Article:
Sharon Space-Bamberger | Democrat
Gladys Walker in a rare moment of repose in her office. “Usually, I’m doing 5,000 things at once. There are so many details to take care of in my job.”
Executive director passes the torch
Story by Sharon Space-Bamberger
LIBERTY December 31, 2013 In 1974, Gladys Walker was hired for a three-month clerical position at Liberty’s Community Action Commission to Help the Economy (CACHE).
Those three months turned in 39 years, as since then, Walker has held various positions with the agency: parent aide, director of Outreach and Referral, board member and executive director.
During those three decades Walker has touched many lives, and her clients and employees will not forget her.
Recently, the dynamic director announced her retirement. Explaining her decision Walker said, “It’s time for me to move on, to do some of the things I’ve asked other people to do. It’s also important for CACHE to move on without Gladys Walker.”
Walker will pass the torch to Walter Stein, the agency’s Family-Development director, who has been with CACHE for 20. Walker told the Democrat, “Walter Stein will be the acting director and, if the board agrees with me, he will become executive director. I am impressed with how efficient and dedicated he has been as director of Family-Development.
“Walter is extremely knowledgeable about our client’s needs,” Walker added. “He has written many grants that have brought considerable funds to the agency. Walter is the person staff goes to and he is active in the community. I’ve relied on him, but we have not had the funds to hire him as deputy director. He brings excellent skills to the job and he needs to work directly with the Board and not be in my shadow.”
Walker explained the helping agency’s philosophy: “Respect for the client is primary. We work with people to empower them to meet their challenges. We meet them where they are at and help them to see they are coming forward. We also work well with other agencies and make referrals to help clients with additional needs.”
The public is most familiar with CACHE’s food pantry, the largest in Sullivan County. Other programs include CACHE’s domestic violence program, which helps battered women, children and men to reclaim their lives. Parenting classes teach clients the skills to become better parents. Weatherization helps stretch the heat dollar, especially with the cutbacks in HEAP. The not-for-profit thrift shop offers clothing and household items at nominal prices and will outfit families for free in emergency situations like a home fire.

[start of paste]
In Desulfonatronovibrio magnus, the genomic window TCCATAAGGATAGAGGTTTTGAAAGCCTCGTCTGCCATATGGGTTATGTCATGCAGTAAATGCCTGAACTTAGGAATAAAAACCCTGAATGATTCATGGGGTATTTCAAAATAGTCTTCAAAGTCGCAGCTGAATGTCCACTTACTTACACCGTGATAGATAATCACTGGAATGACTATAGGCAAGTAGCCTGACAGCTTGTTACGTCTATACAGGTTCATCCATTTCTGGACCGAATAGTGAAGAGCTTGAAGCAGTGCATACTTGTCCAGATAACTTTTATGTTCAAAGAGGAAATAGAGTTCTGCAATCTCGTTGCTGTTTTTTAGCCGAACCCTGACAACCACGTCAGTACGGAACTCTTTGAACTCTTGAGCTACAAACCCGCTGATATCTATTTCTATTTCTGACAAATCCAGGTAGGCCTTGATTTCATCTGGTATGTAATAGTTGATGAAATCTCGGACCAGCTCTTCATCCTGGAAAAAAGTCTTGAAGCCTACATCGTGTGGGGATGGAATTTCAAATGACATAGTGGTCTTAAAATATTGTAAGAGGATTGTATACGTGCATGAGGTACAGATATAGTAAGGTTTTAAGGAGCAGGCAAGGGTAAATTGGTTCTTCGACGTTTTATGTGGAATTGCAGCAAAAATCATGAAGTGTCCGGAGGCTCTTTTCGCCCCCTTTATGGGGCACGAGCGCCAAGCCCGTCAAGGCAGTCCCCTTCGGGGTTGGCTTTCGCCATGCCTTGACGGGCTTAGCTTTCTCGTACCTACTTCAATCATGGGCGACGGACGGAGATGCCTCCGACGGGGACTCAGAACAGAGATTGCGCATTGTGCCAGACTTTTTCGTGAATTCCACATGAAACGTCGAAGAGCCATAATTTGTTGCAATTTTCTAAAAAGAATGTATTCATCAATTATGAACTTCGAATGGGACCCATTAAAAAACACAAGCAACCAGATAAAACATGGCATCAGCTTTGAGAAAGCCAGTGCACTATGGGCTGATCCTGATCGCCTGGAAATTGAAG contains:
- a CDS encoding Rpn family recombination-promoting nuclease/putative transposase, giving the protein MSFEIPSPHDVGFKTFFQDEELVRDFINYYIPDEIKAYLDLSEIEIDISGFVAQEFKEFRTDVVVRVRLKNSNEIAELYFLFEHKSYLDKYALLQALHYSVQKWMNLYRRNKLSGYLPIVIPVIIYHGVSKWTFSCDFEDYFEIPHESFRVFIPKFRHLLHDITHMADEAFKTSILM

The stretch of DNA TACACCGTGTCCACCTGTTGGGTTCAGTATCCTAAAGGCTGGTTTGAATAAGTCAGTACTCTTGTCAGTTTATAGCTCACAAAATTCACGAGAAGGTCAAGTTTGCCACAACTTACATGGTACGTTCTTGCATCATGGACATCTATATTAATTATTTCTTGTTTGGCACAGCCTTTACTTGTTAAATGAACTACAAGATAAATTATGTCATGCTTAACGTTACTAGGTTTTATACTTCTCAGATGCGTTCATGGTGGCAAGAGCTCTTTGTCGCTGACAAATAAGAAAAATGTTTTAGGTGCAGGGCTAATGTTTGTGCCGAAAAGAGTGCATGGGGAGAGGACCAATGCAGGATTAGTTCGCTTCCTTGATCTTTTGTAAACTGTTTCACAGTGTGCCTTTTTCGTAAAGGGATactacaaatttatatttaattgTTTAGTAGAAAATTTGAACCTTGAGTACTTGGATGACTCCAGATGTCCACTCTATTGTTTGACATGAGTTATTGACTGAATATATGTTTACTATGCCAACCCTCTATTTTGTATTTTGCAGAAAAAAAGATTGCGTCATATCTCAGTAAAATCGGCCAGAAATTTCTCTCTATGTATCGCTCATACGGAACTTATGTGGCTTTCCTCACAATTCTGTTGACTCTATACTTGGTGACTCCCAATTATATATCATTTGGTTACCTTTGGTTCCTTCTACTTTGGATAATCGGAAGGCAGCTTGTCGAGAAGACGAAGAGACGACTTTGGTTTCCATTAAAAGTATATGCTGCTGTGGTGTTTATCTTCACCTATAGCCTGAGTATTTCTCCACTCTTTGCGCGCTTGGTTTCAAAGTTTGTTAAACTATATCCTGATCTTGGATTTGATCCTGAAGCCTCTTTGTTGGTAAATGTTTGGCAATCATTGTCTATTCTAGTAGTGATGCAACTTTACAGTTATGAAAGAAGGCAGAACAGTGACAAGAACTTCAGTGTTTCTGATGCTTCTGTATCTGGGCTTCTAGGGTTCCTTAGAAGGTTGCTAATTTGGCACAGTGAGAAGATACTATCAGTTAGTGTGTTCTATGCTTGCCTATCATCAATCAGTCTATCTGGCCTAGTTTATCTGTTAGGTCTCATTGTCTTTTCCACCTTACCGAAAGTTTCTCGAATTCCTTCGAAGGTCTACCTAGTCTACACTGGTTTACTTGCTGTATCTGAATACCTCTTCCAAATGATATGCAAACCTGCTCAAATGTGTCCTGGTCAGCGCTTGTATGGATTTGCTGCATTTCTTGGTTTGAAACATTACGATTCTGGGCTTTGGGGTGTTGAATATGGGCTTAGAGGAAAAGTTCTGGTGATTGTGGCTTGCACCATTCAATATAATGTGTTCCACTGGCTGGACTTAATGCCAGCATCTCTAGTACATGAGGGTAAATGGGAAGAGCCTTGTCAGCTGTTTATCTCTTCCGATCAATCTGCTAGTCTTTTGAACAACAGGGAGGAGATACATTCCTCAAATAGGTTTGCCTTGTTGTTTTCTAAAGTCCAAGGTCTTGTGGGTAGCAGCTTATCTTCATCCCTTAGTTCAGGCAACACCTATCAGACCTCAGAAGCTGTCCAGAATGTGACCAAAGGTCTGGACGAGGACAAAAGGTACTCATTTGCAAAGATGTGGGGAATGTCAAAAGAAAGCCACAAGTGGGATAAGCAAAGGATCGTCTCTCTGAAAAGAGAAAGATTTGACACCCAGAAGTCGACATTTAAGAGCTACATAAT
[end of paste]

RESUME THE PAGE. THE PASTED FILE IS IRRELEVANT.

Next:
The compassionate staff at CACHE understands just how hard life is for the poor. Walker revealed, “In my early days at Community Action, I used to go home and cry.”
Due to recent cuts in food stamps and the poor economy, CACHE’s food pantry now serves hundreds of people weekly.
Walker acknowledged, “We’ve been hit hard lately.”
Food Pantry Director Sue Waldman agreed. “I’ve had more and more people apply, people who have never sought aid before,” Waldman said. “Times have changed with the cutbacks and the layoffs. Most people are one paycheck away from poverty. When people lose their jobs they try to keep up. But, on a day like this you have to heat your house and the rent has to be paid; the one thing you can economize on is food.”
Food stamps were cut across the board and they find their way to us. We don’t turn people away; when they first come here they get one bag of food. After that, they must show identification and apply.”
The challenge for CACHE’s Food Pantry is funding for the additional needs. Walker was happy to report, “Governor Cuomo has come up with four and a half million dollars. We got the word from Aileen Gunther’s office that we will be getting a grant for $28,000 through the Department of Health. That grant will help us keep steady. The only catch is the grant has to be spent by March 1. I guarantee CACHE will have no problem doing that. We will purchase food through the Food Bank of the Hudson, you get the best bang for your buck there.”
Walker knows the agency she helped to grow is in capable hands. In her retirement she plans to do volunteer work. “I’ve had many challenges and a lot of tough days. I will go on to the next challenges.”